So…Congratulations to President-elect Donald Trump. Thank you Hillary Clinton for being gracious and encouraging in your loss. Best wishes to outgoing President Barack Obama and his family. And God bless America!

Betty Kaiser’s Chatterbox is about people, places, family, and other matters of the heart.


Oregon Fall Foliage

10/19/16 Chatterbox
Betty Kaiser

'Tis the season of pumpkin and apple
The leaves are changing and so is the weather
It's time to put away the shorts and put on the sweater
Halloween is near and Thanksgiving is coming
My favorite time of year this is becoming.
Author unknown

As I finished writing this column a blustery rainstorm blew into Cottage Grove and largely destroyed today’s subject—the beauty of autumn and some local places to visit before winter rains set in. By the time you read this our fall foliage may have washed away. Sorry about that. Mother Nature is in charge! Perhaps you can save this information in a file under “Fall 2017.”

This column came about out of desperation. For too many years to count, my husband and I have taken our major vacation of the year in September or October. The weather is always nice—not too hot and not too cold—making it a good time to go sightseeing in mostly fall foliage areas around the country.

 In recent years, some of our favorite trips have been to the East Coast. We have fond memories of eating lobster at Peggy’s Cove on a brisk autumn day and some fabulous shopping in North Conway after driving through the glorious White Mountain foliage of New Hampshire.

This year’s trip plans included Niagara Falls and Toronto, Canada. Unfortunately, it was not to be. Instead, our travel times were visits to doctors, ERs and hospitals. Chuck has developed some serious cardiac issues that have curtailed his energy and ability to travel long distances from home. It’s a bummer.

But you can’t keep determined travelers down. I decided that this would be a perfect time to make some Oregon fall foliage trips. One does not have to travel out of state to see color popping up all over the Willamette Valley. Right here in Cottage Grove all one has to do is head out of town and up to either Dorena or Cottage Grove Lakes for amazing scenery.

Everywhere you go in the Willamette Valley is a scenic wonderland.
Roads to most wineries and vineyards are colorful and a leisurely drive from town. And your trips don’t have to be costly. You can pack a picnic lunch and enjoy the scenery at any of the Willamette Valley’s covered bridges. The CG Chamber of Commerce has excellent pamphlets that will tell you how to get to Currin Bridge, Dorena Bridge, the Stewart Bridge and more. All in one day.

There are other covered bridges outside our area. If you get really adventurous you can drive east on Highway 126 and check out the Goodpasture Covered Bridge in Vida Oregon. And don’t forget Eugene. Last week, driving through Eugene’s downtown, I couldn’t help but notice that their trees are also popping color.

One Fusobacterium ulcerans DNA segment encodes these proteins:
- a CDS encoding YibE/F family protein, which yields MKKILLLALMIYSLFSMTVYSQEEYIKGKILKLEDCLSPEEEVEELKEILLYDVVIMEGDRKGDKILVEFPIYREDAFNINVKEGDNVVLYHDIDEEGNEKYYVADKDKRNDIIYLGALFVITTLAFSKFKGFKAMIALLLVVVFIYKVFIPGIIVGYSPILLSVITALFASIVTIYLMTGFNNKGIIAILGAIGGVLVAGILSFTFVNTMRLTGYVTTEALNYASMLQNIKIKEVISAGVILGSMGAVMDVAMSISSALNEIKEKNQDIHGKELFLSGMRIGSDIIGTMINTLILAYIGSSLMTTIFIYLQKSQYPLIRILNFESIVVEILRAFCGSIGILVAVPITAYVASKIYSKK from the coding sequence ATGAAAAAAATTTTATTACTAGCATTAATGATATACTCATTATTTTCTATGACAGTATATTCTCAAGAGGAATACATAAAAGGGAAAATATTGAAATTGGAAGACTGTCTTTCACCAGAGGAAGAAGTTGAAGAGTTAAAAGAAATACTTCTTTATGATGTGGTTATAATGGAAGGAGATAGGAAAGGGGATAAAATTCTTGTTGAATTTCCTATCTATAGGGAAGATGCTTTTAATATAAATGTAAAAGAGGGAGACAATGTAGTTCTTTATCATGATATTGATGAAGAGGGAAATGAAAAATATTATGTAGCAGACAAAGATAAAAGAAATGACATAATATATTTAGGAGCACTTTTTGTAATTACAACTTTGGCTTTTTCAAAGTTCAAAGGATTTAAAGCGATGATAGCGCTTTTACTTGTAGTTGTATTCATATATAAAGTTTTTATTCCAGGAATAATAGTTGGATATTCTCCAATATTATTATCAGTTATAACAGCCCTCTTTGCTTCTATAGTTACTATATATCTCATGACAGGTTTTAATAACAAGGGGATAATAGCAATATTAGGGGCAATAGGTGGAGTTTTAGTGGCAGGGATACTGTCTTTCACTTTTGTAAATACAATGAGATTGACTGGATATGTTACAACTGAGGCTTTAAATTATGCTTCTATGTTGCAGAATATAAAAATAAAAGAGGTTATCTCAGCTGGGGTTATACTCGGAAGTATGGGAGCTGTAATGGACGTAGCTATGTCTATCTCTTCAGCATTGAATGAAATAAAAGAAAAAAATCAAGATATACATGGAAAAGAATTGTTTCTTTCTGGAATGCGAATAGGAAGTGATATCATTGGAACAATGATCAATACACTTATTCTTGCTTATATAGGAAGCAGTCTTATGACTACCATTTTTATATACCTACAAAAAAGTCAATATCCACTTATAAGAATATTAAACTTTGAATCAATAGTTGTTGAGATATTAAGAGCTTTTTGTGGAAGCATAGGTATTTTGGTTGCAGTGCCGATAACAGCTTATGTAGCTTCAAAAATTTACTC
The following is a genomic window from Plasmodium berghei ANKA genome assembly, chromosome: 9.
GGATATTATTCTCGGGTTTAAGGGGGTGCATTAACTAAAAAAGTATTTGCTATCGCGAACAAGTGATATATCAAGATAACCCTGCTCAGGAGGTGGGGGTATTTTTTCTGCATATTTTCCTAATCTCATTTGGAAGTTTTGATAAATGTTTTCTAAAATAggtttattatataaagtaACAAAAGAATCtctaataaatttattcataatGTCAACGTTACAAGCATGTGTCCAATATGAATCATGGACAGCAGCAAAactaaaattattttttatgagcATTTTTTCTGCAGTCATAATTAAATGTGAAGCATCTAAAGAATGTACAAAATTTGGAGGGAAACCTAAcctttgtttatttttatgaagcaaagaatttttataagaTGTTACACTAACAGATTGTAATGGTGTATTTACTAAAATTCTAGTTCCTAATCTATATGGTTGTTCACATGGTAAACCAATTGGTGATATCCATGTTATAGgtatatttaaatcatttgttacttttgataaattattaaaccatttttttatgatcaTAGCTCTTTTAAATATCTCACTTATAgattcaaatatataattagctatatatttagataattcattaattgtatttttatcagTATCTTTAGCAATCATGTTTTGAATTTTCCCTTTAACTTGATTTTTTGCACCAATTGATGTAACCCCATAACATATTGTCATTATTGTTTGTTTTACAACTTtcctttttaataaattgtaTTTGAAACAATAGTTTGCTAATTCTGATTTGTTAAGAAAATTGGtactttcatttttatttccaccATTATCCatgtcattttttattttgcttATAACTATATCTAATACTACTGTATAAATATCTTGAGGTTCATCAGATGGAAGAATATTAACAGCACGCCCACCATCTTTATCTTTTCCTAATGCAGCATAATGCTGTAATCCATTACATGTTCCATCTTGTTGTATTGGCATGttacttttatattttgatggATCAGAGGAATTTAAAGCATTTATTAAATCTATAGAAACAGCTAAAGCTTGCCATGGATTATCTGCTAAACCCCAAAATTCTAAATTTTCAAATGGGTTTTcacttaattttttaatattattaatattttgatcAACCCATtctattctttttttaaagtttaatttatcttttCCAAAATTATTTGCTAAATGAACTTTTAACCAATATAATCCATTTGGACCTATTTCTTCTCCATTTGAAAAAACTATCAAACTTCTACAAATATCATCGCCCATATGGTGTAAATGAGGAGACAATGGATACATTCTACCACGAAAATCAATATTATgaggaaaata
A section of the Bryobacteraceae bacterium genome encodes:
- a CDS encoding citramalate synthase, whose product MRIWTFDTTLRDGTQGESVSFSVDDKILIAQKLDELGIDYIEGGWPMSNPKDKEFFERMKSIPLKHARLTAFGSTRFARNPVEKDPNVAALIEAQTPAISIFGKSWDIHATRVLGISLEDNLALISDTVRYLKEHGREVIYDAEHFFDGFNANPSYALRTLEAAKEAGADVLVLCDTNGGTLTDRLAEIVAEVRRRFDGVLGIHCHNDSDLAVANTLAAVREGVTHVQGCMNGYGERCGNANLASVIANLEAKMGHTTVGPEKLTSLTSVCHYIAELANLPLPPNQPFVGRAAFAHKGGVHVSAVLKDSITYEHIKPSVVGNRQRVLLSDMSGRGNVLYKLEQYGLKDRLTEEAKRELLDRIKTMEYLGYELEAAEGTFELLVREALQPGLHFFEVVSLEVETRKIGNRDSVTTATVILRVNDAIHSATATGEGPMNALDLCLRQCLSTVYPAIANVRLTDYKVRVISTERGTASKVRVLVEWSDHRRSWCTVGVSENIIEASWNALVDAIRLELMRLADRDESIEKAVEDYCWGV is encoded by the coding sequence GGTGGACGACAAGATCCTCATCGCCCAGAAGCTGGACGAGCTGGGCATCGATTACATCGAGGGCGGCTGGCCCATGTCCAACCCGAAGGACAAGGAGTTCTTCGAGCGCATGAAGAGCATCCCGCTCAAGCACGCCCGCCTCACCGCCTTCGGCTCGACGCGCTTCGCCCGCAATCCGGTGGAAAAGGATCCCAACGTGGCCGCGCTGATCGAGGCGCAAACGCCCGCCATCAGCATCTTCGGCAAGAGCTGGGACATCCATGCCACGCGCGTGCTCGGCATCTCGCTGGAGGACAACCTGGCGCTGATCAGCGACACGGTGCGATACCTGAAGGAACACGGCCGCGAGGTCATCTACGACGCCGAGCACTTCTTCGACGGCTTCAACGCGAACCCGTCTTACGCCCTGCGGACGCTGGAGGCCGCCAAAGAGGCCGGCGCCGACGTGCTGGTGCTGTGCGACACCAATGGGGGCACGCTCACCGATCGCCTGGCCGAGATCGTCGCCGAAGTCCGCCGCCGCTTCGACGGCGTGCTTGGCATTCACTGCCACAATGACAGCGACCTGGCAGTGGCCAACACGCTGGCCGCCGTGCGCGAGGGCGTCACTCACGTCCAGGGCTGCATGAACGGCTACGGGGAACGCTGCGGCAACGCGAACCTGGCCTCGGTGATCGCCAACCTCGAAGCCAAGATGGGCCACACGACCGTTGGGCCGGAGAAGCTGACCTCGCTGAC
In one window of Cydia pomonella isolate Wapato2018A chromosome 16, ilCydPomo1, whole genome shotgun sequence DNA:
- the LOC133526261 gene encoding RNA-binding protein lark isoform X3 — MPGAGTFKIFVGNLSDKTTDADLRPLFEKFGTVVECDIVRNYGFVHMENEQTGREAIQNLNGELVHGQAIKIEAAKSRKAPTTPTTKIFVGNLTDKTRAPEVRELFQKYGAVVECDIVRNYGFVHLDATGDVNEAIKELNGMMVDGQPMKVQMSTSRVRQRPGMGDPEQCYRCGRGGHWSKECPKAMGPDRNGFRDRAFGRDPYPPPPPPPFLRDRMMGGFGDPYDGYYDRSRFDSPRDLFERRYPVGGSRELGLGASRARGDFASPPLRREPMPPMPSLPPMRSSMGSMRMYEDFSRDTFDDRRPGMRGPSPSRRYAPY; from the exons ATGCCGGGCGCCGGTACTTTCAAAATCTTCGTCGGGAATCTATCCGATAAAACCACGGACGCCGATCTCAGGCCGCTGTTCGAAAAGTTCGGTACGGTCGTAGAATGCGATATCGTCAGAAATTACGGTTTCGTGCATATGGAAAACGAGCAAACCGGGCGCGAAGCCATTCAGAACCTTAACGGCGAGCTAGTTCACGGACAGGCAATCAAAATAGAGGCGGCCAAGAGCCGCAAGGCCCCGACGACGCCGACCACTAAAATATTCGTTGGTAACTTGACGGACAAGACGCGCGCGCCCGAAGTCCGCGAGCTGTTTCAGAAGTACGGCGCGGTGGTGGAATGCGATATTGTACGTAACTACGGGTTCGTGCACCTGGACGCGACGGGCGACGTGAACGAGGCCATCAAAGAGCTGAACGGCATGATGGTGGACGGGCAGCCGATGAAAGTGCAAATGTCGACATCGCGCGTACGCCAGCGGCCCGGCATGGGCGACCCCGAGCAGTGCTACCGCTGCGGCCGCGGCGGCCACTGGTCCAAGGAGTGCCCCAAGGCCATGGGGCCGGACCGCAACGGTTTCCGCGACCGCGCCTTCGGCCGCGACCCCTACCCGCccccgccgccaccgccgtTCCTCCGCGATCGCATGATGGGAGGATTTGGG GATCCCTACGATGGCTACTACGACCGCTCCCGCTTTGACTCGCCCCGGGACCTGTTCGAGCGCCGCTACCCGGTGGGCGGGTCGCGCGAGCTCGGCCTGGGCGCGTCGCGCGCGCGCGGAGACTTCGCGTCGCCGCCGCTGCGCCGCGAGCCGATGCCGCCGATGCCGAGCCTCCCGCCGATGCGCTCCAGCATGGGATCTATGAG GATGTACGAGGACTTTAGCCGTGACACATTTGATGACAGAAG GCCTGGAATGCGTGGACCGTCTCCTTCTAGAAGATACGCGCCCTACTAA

If you’re into biking, there’s still time before the winter rain sets in to pedal out our wonderful 35.5 mile Cottage Grove Covered Bridge Tour route. This scenic bikeway will give you up close views of colorful foliage that you can’t get on a tour bus, The bikeway is a paved path that is off the street (no car traffic) and suitable for all ages.

We like heading up north. We want to check out a new place (to us), the Sweetbrier Train and RV Park’s Pumpkin Patch Train Ride. It is located in Scio, OR, 25 miles east of Salem and Albany or 90 min. from downtown Portland. We have not been there but if it’s as interesting as Cottage Grove’s former Blue Goose train ride it will be memorable. The park closes this weekend for the winter so if you don’t make it, mark your calendar for next year!

Their website says that the park is privately owned and set in 19 acres of woods with old growth fir that is interspersed with foliage and creeks. This year, along with the train ride, there is a tractor hayride, panning for gold and more. The cost for the 2016 Pumpkin Patch Train trip is $6 per person with a can of food; $10 without canned food and free for children under 2 years of age.

Speaking of Salem, I’m putting the Ankeny National Wildlife Refuge on our list to visit. It is located just off Interstate 5 and provides overwintering habitat for the dusky Canada goose and other migratory waterfowl.  It is handicap accessible and its boardwalks and kiosks are open year-round. All other trails are closed from Oct. 1 through March 31. There are interpretive signs and a photography blind available for reservation. Sounds good to me. Check Map Quest for directions to 2301 Wintel Rd., about 67 miles from C. G.

Another place that we always enjoy is the famous Dean Creek Elk Viewing area. It is the habitat for hundreds of Oregon’s Roosevelt Elk population with viewing stations and of course, photo opportunities. Just a few miles east of Reedsport, on Highway 38, it’s an enjoyable stop on your way to the coast.

Now, dear readers, all is not lost if you no longer drive. You can still enjoy many of these places. Check out Experience Oregon or other small bus tours. Winter’s a-coming. Enjoy Fall!

Betty Kaiser’s Chatterbox is about people, places, family, and other matters of the heart. Contact her at 942-1317 or via e-mail —